crisis in japan, as the prime minister says his country is on "maximum alert." >> ifill: miles o'brien reports from the site of the world's worst nuclear disaster, the chernobyl power plant, where, decades later, radiation levels are still higher than normal. >> 25 years after the accident here, scientists are still trying to piece together its full impact. in the wake of events in japan there's new focus on their work. >> woodruff: and ray suarez interviews housing analyst robert shiller about new evidence of falling home prices in cities across the nation. that's all ahead on tonight's newshour. major funding for the pbs newshour has been provided by: >> oil companies have changed my country. >> oil companies can make a difference. >> we have the chance to build the economy. >> create jobs, keep people healthy and improve schools. >> .and our communities. >> in angola chevron helps train engineers, teachers and farmers; launch child's programs. it's not just good business. >> i'm hopeful about my country's fute. >> it's my country's future. >> you can't manufacture pride, but p
gaddafi's says it is time is running out. remembering the tragedy, as benefits soccer match in japan for survivors of the earthquake and the tsunami. the future of libya as a plot of the agenda and london on tuesday. more than 40 politicians met to discuss the post gaddafi era. qatar wning gaddafi that he has a matter of days to save themselves. the coalition says they did not tell the car rentals in libya but france said that that option is still on the table. -- the coalition says that they did not agree to arm the rebels in libya. >> the rebels are on the back foot again. after fierce fighting, they have pulled back and are regrouping. after this latest setbacks, there is calling for more international support. >> where is america? where is great britain? they should help us. they should be giving us weapons or stopping gaddafi forces from advancing on us. >> they say they will not be sending in ground forces. germany is especially opposed to the idea. foreign minister has offered humanitarian help. >> delegatesagreed that gaddafi has to go but what should happen to him if he leav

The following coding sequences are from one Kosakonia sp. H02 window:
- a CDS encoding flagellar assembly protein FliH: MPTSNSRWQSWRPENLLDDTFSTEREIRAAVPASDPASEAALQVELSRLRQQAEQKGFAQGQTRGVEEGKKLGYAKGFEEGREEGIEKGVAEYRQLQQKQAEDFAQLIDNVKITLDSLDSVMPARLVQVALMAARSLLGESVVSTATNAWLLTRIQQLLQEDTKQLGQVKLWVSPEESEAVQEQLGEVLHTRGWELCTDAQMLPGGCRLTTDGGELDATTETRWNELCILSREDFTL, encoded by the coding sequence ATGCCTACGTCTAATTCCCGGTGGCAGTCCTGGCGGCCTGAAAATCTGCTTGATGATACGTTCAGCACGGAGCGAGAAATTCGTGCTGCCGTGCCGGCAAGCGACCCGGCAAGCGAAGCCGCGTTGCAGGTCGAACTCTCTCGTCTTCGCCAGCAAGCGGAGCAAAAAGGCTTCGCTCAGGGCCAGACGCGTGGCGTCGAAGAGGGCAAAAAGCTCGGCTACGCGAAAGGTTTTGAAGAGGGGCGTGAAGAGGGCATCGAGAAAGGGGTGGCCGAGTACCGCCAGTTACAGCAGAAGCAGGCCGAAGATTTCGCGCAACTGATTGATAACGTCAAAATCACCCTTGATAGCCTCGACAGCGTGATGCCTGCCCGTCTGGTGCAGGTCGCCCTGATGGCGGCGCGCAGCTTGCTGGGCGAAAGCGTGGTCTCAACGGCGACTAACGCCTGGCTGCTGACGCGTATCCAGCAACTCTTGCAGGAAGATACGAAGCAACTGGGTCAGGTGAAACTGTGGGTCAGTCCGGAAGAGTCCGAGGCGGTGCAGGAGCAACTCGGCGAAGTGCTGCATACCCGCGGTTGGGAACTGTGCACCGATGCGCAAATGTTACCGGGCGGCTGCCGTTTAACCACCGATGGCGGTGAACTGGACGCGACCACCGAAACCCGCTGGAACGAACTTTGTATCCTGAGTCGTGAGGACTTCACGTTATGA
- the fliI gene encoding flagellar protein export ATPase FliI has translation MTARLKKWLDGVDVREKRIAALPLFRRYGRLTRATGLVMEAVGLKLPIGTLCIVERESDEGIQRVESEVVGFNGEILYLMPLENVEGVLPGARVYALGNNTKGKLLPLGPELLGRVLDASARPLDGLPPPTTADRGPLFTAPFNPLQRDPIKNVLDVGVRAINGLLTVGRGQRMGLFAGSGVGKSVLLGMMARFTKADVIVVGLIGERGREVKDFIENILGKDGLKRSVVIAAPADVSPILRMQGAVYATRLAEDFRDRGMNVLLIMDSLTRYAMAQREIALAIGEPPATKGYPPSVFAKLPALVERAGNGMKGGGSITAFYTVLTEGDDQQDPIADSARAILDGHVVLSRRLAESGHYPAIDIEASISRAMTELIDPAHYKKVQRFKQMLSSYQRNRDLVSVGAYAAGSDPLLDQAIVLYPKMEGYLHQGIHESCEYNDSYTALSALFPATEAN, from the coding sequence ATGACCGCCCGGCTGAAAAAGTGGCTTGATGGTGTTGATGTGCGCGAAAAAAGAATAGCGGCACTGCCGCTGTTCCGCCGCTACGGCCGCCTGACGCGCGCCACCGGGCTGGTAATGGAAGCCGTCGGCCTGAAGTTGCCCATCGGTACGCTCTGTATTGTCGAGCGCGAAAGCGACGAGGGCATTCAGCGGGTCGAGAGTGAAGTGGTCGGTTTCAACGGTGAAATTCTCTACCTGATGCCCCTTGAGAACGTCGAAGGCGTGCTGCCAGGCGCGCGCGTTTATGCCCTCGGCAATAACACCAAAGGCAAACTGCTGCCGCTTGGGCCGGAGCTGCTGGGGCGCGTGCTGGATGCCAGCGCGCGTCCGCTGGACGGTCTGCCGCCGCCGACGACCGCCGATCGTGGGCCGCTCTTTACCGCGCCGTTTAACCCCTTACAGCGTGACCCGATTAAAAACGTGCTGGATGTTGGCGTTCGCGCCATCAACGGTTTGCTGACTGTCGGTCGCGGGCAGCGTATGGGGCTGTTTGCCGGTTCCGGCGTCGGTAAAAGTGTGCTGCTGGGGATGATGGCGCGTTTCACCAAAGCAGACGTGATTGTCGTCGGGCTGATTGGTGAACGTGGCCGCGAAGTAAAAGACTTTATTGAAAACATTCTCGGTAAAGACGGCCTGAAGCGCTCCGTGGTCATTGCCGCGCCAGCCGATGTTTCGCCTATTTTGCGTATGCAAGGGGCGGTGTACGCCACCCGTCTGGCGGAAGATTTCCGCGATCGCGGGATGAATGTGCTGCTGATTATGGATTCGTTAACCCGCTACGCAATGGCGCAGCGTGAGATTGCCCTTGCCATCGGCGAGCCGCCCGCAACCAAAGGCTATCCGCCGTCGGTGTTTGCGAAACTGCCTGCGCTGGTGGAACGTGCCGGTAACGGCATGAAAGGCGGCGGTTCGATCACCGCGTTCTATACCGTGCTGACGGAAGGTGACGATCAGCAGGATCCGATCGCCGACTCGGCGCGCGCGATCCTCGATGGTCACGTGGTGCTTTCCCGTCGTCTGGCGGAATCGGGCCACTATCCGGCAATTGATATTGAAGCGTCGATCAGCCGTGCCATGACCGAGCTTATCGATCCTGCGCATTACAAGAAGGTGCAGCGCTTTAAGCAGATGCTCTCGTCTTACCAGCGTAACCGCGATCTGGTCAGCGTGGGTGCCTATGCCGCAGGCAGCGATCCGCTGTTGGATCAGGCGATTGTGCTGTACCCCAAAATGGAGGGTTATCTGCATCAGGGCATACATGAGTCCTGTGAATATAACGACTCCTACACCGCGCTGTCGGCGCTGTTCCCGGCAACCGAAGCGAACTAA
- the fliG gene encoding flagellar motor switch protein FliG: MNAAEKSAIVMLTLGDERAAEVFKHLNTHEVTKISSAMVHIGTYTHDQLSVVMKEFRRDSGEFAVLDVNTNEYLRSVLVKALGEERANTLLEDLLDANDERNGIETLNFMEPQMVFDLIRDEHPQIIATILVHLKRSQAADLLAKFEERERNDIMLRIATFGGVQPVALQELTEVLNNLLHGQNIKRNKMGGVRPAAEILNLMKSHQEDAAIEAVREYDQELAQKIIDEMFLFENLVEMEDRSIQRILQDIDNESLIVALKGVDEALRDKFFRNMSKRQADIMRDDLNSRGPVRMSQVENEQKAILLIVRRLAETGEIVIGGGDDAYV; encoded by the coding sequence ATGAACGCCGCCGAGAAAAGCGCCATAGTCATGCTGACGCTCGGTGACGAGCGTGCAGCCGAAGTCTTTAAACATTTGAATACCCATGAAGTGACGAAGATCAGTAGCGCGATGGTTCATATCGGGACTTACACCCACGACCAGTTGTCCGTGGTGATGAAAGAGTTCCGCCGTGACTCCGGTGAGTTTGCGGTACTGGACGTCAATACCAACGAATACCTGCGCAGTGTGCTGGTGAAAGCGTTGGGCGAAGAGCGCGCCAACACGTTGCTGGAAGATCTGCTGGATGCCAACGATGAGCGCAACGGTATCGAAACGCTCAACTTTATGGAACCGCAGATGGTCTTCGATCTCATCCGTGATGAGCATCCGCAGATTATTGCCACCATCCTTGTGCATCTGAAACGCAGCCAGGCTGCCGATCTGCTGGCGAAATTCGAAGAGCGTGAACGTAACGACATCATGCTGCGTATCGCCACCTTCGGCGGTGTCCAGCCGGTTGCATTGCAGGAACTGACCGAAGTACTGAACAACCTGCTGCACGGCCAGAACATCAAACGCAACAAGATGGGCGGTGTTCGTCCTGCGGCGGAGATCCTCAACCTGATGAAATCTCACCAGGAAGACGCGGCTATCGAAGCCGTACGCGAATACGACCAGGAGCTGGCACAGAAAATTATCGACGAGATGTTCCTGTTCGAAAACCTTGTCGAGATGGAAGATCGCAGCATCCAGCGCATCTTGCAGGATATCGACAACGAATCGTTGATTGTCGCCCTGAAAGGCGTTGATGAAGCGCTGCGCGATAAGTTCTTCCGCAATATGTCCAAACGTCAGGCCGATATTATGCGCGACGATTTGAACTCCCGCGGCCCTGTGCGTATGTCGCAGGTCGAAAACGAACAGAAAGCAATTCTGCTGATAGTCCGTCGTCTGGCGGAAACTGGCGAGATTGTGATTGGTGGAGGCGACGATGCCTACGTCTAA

. >> lehrer: gentlemen, thank you very much. >> ifill: engineers in japan pressed forward today with efforts to restore power to that crippled nuclear plant. they made progress over the weekend toward getting the cooling system back on. in washington, a top official with the nuclear regulatory commission said three of the six reactors at the fukushima plant have damage to cores. but he said all are contained, and it appears emergency crews are getting closer to controlling the situation. >> we believe that the spent fuel pools on units three and four-- which had been two components of particular fety concern-- that the situation there is stabilizing, and that the containment in all three units-- one, two, and three-- appear to be functional, and that there's water being injected into the reactor vessels in units one, two, and three. >> lehrer: at one point today, smoke billowed from two of the reactors, but officials reported no increase in radiation. meanwhile, police said the death toll from the earthquake and tsunami has reached 8,800, and could top 18,000. for the survivors, day-to-day l
. >> brown: plus, we update the spiraling nuclear crisis in japan, where new radiation levels have been found in the air, seawater, and soil around the fukushima plant. >> ifill: and ray suarez talks to marcia coyle about today's supreme court free speech arguments involving a campaign finance law in arizona. that's all ahead on tonight's newshour. major funding for the pbs newshour has been provided by: having the security of a strong financial partner certainly lets you breathe easier. for morehan 140 years, pacific life has helped millions of americans build a secure financial future. wouldn't it be nice to take a deep breath and relax? your financial professional can tell you about pacific life, the power to help you succeed. >> you can't manufacture pride, but pride builds great cars. and you'll find in the people at toyota, all across america. chevron. we may have more in common than you think. and by bnsf railway. and by the bill and melinda gates foundation. dedicated to the idea that all people deserve the chance to live a healthy, productive life. and with the ongoing support of the
to be a challenge keeping that spent fuel filled with sufficient water. >> japan's nuclear reactors at fukashima dai-ichi continue this week to produce dangerous levels of railed agrees. exposed nuclear fuel rods emit radiation unless they are submerged. so workers are trying to contain the radiation by covering the expose ode fuel rods with water. japan's nuclear crisis has renewed a debate in the u.s. over what to do with spent nuclear fuel rods. currently, 145 million pounds every spent fuel is stored at 77 locations in the u.s., and 44 million pounds of additional spent fuel is added every year. this spent fuel is stored in tanks and most of the tanks are located right next to the nuclear reactors. the regulatory commission says that the system dealing with spent nuclear fuel is okay. >> right now we believe that spent fuel certainly can be stored safely and securely with the existing system. >> many americans want a single repository in a far-away place for the rods to be housed. but three decades the u.s. congress funded research on what to do with the rods. $13.5billion was spent on research.